“They still do not vote with us, but I can say that we have a relationship with them,” Danon told the Israeli news website Ynet on Monday, adding that those Muslim and Arab countries “understand the potential of relations with Israel.”
Tel Aviv's UN envoy said that some Arab ambassadors used to cross to the other side of the corridor when they saw him at UN headquarters, but today they greet each other, shake hands and discuss collaboration.
"We are talking about a dozen Islamic countries, including Arab countries that understand the potential of relations with Israel," he told.
Tel Aviv's boasting about having clandestine relations with Arab states is not unprecedented as earlier this month, Israeli Energy Minister Yuval Steinitz revealed for the first time that the regime has covert contacts with Saudi Arabia. He said that the countries have some shared interests, including opposition to Iran.
"Contacts with the moderate Arab world, including with Saudi Arabia, help us deter Iran… We have ties, which are partially secret, with many Muslim and Arab states… As a rule, the opposite side is interested in keeping these ties in secret," Steinitz told Israeli Army Radio on November 19.
In a separate case, Lebanon’s al-Akhbar daily published on November 14 a secret undated letter from Saudi Foreign Minister Adel al-Jubeir to Crown Prince Mohammed bin Salman that put forward a plan to normalize ties with Israel despite “risks” of a public backlash.
“I have the honor to submit to you the draft of the plan to establish relations between the kingdom and the State of Israel, based on the strategic partnership agreement with the United States of America, which was discussed with the secretary of state,” the letter reads.
Jubeir referred to Israel as a “state” while no state in the 22-member Arab League, except for Egypt and Jordan, formally recognizes the occupying entity.
Iranophobia best excuse to bring Israeli and Arab regimes closer together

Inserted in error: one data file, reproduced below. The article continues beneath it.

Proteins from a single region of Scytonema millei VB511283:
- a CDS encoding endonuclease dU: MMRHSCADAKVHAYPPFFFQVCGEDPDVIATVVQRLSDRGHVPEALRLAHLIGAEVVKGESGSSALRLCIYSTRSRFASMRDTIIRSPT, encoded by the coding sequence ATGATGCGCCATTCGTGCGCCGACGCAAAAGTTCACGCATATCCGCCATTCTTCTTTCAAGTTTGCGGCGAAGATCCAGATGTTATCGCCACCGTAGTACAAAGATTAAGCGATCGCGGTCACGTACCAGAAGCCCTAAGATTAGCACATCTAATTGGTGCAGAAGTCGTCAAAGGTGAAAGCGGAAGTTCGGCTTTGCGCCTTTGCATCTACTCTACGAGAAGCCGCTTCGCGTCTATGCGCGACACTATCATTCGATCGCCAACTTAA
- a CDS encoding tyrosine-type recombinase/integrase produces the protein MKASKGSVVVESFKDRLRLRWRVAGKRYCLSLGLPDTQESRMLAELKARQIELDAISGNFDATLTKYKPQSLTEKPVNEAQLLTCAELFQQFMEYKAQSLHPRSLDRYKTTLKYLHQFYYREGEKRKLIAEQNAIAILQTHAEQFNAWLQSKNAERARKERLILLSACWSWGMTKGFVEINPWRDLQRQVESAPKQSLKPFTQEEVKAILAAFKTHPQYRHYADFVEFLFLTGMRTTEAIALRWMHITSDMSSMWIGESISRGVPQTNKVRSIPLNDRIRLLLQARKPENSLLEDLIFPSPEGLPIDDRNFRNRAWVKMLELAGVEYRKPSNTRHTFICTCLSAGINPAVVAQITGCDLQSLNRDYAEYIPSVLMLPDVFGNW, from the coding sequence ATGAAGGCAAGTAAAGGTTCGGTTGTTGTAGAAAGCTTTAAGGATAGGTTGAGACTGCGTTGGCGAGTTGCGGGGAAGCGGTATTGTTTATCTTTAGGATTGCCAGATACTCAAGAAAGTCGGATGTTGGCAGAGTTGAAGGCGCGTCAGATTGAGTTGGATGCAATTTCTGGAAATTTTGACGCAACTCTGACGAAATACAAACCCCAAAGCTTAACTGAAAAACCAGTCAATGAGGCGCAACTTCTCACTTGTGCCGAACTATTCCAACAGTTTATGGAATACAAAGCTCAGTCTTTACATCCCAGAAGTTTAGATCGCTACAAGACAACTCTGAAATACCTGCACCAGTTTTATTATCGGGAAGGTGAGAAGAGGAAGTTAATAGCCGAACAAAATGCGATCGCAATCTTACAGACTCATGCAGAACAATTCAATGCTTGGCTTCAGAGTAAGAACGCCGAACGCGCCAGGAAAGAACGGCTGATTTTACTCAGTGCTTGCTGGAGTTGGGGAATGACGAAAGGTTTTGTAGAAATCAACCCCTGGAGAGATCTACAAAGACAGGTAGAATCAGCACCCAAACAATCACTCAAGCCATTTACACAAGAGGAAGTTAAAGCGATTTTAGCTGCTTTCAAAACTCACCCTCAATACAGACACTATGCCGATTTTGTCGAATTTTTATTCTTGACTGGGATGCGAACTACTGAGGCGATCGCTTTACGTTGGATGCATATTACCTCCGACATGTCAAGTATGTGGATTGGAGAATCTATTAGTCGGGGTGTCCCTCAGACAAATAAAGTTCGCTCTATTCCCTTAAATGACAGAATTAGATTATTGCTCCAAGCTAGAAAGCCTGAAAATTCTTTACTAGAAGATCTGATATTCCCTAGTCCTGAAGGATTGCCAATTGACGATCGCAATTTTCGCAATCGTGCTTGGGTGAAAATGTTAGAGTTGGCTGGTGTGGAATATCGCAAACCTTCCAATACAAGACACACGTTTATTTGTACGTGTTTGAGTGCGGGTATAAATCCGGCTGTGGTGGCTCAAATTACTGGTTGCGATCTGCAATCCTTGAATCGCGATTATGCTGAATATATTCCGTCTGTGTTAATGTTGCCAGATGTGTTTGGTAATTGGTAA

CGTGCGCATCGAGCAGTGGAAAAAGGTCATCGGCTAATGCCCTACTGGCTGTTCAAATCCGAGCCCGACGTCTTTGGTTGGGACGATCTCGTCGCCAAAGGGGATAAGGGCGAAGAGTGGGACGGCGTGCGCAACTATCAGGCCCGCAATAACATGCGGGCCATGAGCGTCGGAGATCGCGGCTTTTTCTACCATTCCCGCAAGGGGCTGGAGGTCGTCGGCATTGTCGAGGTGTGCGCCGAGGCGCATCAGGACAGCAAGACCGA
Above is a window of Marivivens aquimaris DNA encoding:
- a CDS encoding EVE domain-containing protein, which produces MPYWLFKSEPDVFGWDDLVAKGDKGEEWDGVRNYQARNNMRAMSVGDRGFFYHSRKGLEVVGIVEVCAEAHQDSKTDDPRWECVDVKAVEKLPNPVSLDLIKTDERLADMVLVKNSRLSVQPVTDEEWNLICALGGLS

Israeli officials believe that Arab nations are still not ready for open contacts with the regime, fearing a public backlash.
Explaining that why Arab regimes, despite their own inclination, do not neutralize ties with Tel Aviv, Israeli Defense said that these regimes are afraid of public opinion of their predominantly Muslim nations who considers the regime as their arch foe and main issue in the region.
"Unfortunately, no one from the moderate Arab states is ready for open contacts or an alliance with Israel. This is probably due to the fact that they are still much more afraid of their own crowd, citizens," Avigdor Lieberman told Israeli Channel 9 in an interview.
Muslim nations have always considered Israel as a throne in their sides since 1948 when the regime was established in one of the holiest Islamic land, Palestine.
While no Muslim person is ready to compromise over Palestine, Israel and its western allies have found a solution to force Muslim nations into the arms of Tel Aviv.
"When they (Arab leaders) start fearing Iran more than their own population, then I think they will have no choice but to agree for open cooperation with Israel," Lieberman told.
During the last years, Israel with the help of its western allies, has spared no effort to propagate Iranophobia among Muslim nations to convince the mostly Sunni Muslims of the region that Shiite Iran is the most dangerous threats to their interests.
Indeed, with aim of fueling sectarian conflicts among Muslims, mainstream media along with some Arabic language media, mostly owned by Saudi Arabia, launched a psychological war against Iran, saying the Islamic Republic is spearheading a Shiite axis that aims to dominate the Sunni Muslim world.
Israeli and western politicians' long-term and well-calculated measures have somehow paid off and have been successful to portray the Shiite Iran as the main enemy of Sunni nations, at least in the eyes of rulers of Arab states.
It seems that Israelis deem it a proper time to reap the harvest of their sectarian plots and trigger infighting among Muslims and get rid of their enemies at the hand of each other.
Earlier in November, Israel Defense Forces (IDF) Chief of Staff Gadi Eisenkot told Saudi online newspaper Elaph that Israel was ready to share intelligence with Arab countries, including Saudi Arabia, noting that US President Donald Trump's harsh stance on Iran allowed for a new chance to build a regional alliance of Arab states and to curb Iran's expansion.